The Washington Department of Fish and Wildlife has placed collars equipped with GPS on some endangered gray wolves. This gives wildlife officials the ability to track the location of the collared wolves. They recently used this capability to locate a female wolf known to have been in the company of a male domesticated dog who had climbed his property’s fence and escaped. Officials used a helicopter to chase and shoot the female with a tranquilizer. Finding the wolf pregnant, officials captured her, killed all the unborn puppies, spayed her so she can never breed again and re-released her. Their reasoning:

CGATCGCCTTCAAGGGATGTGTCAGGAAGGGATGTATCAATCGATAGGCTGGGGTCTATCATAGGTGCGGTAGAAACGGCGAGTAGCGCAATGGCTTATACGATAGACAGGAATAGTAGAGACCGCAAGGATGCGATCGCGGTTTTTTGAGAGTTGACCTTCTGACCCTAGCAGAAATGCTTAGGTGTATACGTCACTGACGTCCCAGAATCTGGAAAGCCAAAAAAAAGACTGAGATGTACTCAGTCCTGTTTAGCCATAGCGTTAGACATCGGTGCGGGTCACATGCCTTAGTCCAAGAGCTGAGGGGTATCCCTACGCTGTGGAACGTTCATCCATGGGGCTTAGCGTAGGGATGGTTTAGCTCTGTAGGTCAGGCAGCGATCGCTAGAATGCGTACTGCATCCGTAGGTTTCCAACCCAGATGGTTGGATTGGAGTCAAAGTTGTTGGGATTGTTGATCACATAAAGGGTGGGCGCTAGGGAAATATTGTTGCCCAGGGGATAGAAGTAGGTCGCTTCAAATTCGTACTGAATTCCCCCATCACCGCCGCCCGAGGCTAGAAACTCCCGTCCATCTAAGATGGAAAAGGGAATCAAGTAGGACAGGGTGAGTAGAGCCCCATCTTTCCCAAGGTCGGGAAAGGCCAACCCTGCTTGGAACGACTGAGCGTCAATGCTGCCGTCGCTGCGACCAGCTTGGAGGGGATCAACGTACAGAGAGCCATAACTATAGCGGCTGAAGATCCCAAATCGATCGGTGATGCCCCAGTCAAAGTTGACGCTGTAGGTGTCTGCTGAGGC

“Our goal is restoration of a native wolf population, not producing a generation of hybrids we’d have to take care of in another way later,” said Donny Martorello, the Fish and Wildlife Department’s carnivore manager in Olympia.
“Spaying was a better alternative than trying to go out and kill all the pups after they’re born,” he said.
What’s your take on this incident? Is there any way that wildlife officials knew for certain the domesticated dog was the sire of one or more of the pups the wolf was carrying? Were the only two choices in this case killing the pups in utero or killing them after they were born? Are the actions of wildlife officials consistent with their stated goal of restoring the native wolf population?